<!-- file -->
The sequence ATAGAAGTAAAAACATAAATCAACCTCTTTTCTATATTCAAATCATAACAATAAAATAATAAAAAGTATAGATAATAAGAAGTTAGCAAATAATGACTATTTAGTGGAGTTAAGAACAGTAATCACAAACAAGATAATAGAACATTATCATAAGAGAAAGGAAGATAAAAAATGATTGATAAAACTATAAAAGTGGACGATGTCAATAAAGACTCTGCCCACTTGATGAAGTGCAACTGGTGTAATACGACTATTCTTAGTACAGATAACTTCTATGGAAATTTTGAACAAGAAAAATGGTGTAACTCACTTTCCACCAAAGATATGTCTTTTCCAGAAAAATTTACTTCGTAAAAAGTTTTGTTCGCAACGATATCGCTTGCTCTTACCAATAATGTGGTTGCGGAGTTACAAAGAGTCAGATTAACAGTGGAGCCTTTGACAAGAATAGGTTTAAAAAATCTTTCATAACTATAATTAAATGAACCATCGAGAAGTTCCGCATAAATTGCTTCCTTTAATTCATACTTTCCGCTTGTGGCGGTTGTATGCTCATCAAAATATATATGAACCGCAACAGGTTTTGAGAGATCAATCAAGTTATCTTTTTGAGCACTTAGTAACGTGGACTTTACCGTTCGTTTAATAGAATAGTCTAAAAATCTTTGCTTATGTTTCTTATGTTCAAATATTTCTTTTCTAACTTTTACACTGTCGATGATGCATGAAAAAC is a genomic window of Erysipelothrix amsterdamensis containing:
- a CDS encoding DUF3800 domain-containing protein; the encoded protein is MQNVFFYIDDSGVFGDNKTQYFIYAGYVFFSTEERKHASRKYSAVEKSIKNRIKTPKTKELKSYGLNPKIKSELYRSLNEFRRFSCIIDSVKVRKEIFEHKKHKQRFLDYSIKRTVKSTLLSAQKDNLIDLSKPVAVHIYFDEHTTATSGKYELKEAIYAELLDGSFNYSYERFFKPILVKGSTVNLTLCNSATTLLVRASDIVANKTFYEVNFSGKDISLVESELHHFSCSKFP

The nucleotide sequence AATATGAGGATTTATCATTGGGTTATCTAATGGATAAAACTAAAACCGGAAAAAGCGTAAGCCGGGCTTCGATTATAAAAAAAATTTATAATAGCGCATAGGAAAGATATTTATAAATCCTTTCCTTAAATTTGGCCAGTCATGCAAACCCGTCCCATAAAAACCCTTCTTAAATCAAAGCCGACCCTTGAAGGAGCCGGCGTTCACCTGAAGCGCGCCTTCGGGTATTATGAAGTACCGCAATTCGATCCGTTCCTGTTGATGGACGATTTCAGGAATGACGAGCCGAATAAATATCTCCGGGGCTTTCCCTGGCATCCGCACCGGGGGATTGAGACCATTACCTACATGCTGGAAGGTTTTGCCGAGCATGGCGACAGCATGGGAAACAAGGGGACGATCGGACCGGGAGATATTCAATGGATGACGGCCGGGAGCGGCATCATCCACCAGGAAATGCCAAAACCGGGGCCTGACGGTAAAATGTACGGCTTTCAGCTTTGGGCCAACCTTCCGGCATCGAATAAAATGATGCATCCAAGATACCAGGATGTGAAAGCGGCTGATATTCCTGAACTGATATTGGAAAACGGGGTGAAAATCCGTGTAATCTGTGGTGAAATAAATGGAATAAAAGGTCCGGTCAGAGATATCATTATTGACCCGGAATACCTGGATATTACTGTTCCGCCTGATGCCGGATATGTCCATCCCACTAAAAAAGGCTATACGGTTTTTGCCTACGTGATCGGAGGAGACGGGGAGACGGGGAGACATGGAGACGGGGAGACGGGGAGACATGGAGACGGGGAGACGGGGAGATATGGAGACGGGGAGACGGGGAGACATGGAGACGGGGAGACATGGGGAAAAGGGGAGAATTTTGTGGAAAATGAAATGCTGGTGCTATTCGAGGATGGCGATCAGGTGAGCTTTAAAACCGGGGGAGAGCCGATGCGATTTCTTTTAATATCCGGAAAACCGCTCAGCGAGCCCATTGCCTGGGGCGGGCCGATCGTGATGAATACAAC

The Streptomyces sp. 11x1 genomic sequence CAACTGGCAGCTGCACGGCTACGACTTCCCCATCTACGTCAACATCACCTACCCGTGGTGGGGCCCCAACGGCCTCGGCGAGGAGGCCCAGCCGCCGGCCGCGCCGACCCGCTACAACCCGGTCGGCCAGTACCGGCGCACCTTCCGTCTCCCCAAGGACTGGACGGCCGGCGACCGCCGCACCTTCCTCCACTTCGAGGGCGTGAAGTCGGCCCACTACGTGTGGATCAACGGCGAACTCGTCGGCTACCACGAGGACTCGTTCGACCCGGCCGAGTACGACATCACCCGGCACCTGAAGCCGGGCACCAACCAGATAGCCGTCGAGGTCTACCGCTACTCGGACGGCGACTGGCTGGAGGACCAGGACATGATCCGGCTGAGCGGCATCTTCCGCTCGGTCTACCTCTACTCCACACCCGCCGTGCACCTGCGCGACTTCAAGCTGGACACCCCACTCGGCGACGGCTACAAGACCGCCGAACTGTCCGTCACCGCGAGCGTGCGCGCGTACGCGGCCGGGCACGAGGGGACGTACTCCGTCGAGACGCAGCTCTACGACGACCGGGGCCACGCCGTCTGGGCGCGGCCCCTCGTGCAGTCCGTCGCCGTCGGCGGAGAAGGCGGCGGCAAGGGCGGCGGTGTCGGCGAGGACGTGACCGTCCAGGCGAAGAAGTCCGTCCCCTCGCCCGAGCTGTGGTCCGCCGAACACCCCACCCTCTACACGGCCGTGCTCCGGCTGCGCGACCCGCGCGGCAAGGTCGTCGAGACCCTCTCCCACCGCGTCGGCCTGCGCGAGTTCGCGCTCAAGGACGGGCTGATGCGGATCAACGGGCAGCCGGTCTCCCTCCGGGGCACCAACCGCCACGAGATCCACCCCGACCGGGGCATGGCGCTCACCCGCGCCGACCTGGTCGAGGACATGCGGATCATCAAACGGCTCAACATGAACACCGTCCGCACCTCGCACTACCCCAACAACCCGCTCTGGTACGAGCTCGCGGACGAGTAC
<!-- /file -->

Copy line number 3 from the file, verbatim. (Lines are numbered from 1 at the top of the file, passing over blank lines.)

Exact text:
The nucleotide sequence AATATGAGGATTTATCATTGGGTTATCTAATGGATAAAACTAAAACCGGAAAAAGCGTAAGCCGGGCTTCGATTATAAAAAAAATTTATAATAGCGCATAGGAAAGATATTTATAAATCCTTTCCTTAAATTTGGCCAGTCATGCAAACCCGTCCCATAAAAACCCTTCTTAAATCAAAGCCGACCCTTGAAGGAGCCGGCGTTCACCTGAAGCGCGCCTTCGGGTATTATGAAGTACCGCAATTCGATCCGTTCCTGTTGATGGACGATTTCAGGAATGACGAGCCGAATAAATATCTCCGGGGCTTTCCCTGGCATCCGCACCGGGGGATTGAGACCATTACCTACATGCTGGAAGGTTTTGCCGAGCATGGCGACAGCATGGGAAACAAGGGGACGATCGGACCGGGAGATATTCAATGGATGACGGCCGGGAGCGGCATCATCCACCAGGAAATGCCAAAACCGGGGCCTGACGGTAAAATGTACGGCTTTCAGCTTTGGGCCAACCTTCCGGCATCGAATAAAATGATGCATCCAAGATACCAGGATGTGAAAGCGGCTGATATTCCTGAACTGATATTGGAAAACGGGGTGAAAATCCGTGTAATCTGTGGTGAAATAAATGGAATAAAAGGTCCGGTCAGAGATATCATTATTGACCCGGAATACCTGGATATTACTGTTCCGCCTGATGCCGGATATGTCCATCCCACTAAAAAAGGCTATACGGTTTTTGCCTACGTGATCGGAGGAGACGGGGAGACGGGGAGACATGGAGACGGGGAGACGGGGAGACATGGAGACGGGGAGACGGGGAGATATGGAGACGGGGAGACGGGGAGACATGGAGACGGGGAGACATGGGGAAAAGGGGAGAATTTTGTGGAAAATGAAATGCTGGTGCTATTCGAGGATGGCGATCAGGTGAGCTTTAAAACCGGGGGAGAGCCGATGCGATTTCTTTTAATATCCGGAAAACCGCTCAGCGAGCCCATTGCCTGGGGCGGGCCGATCGTGATGAATACAAC